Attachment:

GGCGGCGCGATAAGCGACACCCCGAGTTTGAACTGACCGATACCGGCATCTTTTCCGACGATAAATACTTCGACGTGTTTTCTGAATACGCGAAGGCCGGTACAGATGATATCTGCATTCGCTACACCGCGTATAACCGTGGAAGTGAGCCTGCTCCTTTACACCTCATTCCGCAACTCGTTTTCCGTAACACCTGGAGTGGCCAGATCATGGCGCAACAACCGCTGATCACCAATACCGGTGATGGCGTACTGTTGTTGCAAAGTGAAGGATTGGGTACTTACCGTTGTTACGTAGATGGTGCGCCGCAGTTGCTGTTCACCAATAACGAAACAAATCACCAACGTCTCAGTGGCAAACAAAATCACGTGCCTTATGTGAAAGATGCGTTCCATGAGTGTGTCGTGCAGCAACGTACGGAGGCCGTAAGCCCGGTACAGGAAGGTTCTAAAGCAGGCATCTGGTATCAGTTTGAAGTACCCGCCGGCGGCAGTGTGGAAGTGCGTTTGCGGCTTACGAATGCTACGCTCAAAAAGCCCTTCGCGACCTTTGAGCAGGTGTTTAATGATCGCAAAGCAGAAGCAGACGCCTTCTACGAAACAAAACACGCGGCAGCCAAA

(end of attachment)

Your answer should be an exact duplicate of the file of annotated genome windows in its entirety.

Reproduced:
GGCGGCGCGATAAGCGACACCCCGAGTTTGAACTGACCGATACCGGCATCTTTTCCGACGATAAATACTTCGACGTGTTTTCTGAATACGCGAAGGCCGGTACAGATGATATCTGCATTCGCTACACCGCGTATAACCGTGGAAGTGAGCCTGCTCCTTTACACCTCATTCCGCAACTCGTTTTCCGTAACACCTGGAGTGGCCAGATCATGGCGCAACAACCGCTGATCACCAATACCGGTGATGGCGTACTGTTGTTGCAAAGTGAAGGATTGGGTACTTACCGTTGTTACGTAGATGGTGCGCCGCAGTTGCTGTTCACCAATAACGAAACAAATCACCAACGTCTCAGTGGCAAACAAAATCACGTGCCTTATGTGAAAGATGCGTTCCATGAGTGTGTCGTGCAGCAACGTACGGAGGCCGTAAGCCCGGTACAGGAAGGTTCTAAAGCAGGCATCTGGTATCAGTTTGAAGTACCCGCCGGCGGCAGTGTGGAAGTGCGTTTGCGGCTTACGAATGCTACGCTCAAAAAGCCCTTCGCGACCTTTGAGCAGGTGTTTAATGATCGCAAAGCAGAAGCAGACGCCTTCTACGAAACAAAACACGCGGCAGCCAAA